Kolkata: "We want to take on the best," Mitchell Starc asserted after five-time champions Australia set up a mouth-watering World Cup summit showdown with tournament hosts India.
Heading into the final with a perfect 10 wins, India have been the team to beat in the World Cup, and Australia are relishing the challenge of crossing swords with the formidable home side.
Australia on Thursday prevailed over South Africa by three wickets in a see-saw contest at Eden Gardens.
"We want to take on the best," Starc said at the post-match media interaction.
"They've been the best in the tournament so far and we both find ourselves in the finals. So that's what World Cups are about. It's why we play the game.
"We certainly come up against a team that have obviously led from the front through the tournament and they're undefeated," Starc said.
Both teams had crossed swords in their opening fixture of the tournament in what turned out be a one-sided affair with India winning by six wickets after bowling them out for a paltry 199 in Chennai.
"We played them in the first game of the tournament, now we get to take them on in the last. So yeah, what a place to be at the end of a World Cup," he added.
Chasing 213 against South Africa, their batters faltered against the South African spinners to make it a nervy win in the end.
Asked whether they would be wary of facing India's spinners at Ahmedabad, he said: "I guess we'll find out when we get to Ahmedabad tomorrow and see if it's a fresh wicket or an old wicket." The last time India played Australia in the World Cup final was back in 2003, when Starc was a sprightly 13-year-old boy.
"Apart from Australia winning, I don't know what happened in that game," he said.
He further said both teams are aware of each other's strengths and weaknesses and he's looking forward to the "spectacle" of facing India in front of a packed 130,000 crowd at Narendra Modi Stadium.
"It's a big occasion, it's a World Cup final. Certainly, guys in both changing rooms have been there before at different formats.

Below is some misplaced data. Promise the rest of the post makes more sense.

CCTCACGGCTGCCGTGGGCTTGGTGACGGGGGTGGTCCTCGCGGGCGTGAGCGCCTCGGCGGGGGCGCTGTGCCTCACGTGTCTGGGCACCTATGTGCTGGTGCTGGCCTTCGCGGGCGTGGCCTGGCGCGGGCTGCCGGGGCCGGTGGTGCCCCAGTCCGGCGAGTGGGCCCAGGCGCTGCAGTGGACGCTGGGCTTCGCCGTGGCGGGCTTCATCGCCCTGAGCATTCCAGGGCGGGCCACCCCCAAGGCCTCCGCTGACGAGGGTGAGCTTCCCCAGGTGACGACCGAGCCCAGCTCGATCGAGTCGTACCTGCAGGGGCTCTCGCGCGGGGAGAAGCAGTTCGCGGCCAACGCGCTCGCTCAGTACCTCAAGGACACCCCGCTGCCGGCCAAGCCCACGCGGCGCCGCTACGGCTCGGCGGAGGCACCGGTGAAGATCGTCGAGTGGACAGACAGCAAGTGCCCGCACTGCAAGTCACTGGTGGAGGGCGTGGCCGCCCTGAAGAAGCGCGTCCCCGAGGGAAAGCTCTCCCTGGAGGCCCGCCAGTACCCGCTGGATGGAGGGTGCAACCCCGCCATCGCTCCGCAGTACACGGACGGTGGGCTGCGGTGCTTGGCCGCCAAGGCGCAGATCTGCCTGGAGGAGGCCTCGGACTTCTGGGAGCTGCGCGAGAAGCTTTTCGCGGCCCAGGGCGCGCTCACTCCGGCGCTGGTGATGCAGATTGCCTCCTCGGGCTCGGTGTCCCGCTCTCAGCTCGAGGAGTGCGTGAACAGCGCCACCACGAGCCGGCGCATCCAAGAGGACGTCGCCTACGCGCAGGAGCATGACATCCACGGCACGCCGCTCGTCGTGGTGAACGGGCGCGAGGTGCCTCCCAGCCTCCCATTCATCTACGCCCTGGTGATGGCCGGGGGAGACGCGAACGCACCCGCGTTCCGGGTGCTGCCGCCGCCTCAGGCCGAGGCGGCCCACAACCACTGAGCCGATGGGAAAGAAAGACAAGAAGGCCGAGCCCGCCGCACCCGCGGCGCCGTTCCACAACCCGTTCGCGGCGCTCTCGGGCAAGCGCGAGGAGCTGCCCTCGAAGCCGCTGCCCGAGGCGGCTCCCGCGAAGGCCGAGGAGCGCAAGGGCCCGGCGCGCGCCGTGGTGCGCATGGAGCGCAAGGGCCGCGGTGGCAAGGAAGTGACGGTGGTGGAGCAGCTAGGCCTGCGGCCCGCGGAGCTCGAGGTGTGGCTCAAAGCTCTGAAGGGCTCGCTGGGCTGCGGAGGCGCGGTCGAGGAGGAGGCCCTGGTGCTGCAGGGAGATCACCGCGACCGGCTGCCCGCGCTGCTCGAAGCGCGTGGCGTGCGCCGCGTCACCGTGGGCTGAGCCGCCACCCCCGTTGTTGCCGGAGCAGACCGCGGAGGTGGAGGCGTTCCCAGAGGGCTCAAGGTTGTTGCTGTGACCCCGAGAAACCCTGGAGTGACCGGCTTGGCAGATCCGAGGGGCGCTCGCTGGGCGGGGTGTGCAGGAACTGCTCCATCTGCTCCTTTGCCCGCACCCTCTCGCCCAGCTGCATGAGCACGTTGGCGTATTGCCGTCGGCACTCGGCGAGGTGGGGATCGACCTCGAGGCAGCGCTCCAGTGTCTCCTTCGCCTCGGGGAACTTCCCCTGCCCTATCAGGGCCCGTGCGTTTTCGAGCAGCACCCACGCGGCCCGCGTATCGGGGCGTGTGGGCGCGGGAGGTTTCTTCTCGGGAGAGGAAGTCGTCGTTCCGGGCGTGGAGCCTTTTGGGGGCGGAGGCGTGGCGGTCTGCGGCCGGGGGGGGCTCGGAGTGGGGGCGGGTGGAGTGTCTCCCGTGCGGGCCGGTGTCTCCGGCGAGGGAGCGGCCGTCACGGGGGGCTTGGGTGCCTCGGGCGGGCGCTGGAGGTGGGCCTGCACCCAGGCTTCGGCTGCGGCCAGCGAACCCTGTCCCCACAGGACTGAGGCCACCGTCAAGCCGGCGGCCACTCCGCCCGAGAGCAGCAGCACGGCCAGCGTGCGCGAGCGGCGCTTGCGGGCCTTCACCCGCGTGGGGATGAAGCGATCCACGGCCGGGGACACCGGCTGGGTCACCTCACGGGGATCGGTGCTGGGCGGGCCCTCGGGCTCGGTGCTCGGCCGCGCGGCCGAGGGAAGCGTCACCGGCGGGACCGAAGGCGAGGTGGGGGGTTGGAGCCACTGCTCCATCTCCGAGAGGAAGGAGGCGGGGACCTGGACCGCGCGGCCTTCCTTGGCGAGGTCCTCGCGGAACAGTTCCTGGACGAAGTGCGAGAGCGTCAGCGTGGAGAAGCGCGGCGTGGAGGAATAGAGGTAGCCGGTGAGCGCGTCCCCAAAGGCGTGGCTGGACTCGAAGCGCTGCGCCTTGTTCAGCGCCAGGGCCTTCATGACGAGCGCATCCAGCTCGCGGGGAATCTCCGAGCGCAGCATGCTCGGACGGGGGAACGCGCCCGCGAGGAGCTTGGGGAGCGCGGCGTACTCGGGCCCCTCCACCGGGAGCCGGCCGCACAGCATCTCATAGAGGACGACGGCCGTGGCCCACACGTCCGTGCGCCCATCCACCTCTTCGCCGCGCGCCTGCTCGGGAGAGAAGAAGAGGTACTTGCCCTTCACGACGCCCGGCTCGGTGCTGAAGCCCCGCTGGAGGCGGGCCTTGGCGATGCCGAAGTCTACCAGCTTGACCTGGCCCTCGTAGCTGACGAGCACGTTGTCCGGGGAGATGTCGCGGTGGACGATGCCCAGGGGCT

"Both teams played each other in the (World Test Championship) Final earlier in the year. I don't think either changing room is new to big occasions.
"It's going to be loud. There's going to be a lot of passion there and no doubt there's going to be different amounts of pressure at different times on both teams.
"It's just going to be a great spectacle of cricket. And certainly, everyone in our changing room is looking forward to the occasion," he said.
Nice to step up
By his standards, the left-arm quick has had a quiet World Cup taking just 10 wickets from eight matches before the semi-final.
But under overcast conditions, Starc with his new ball partner Josh Hazlewood ripped apart the South African top-order, taking four wickets inside 12 overs.
"Yeah, that's probably not been the tournament I would have liked from the get go but nice to step up in a big game. And I think our power-play was probably what got us on our way.
"There were other key moments throughout the day with bat and ball, but to start the game like that with Joshie (Hazelwood) and I, was great.
"Looking at Josh's pitch map -- that's what he does so well in Test match bowling. The way we run off each other to have that power-play that we did, and carry some momentum through to the middle overs was how we want to start matches.
"Power-play wickets have probably not been our strong suit throughout the tournament, so it's nice to have a power play, of two for 18 or something like that.
"I think a lot of guys in the field as well, the way Davey stepped up in the field and led by example. You could probably name everyone at different circumstances through the day to really step up in a big game," said Starc.
He also hailed opener Travis Head's 62 off 48 balls as Australia got off the blocks quickly, which proved handy in a tense chase.
Australia raced to 60 in six overs, as David Warner struck 29 off 18 balls.
"I think the way not only Trav but also Davey batted put the pressure straight on South Africa there in the first 10 overs.
"We've seen throughout the tournament how tough the first 10 overs can be at certain times of the day, with the hard new balls.
"When you're willing to take the game on like that and sometimes you take a little bit of luck with you, but the guys were fantastic in that opening partnership," Starc added.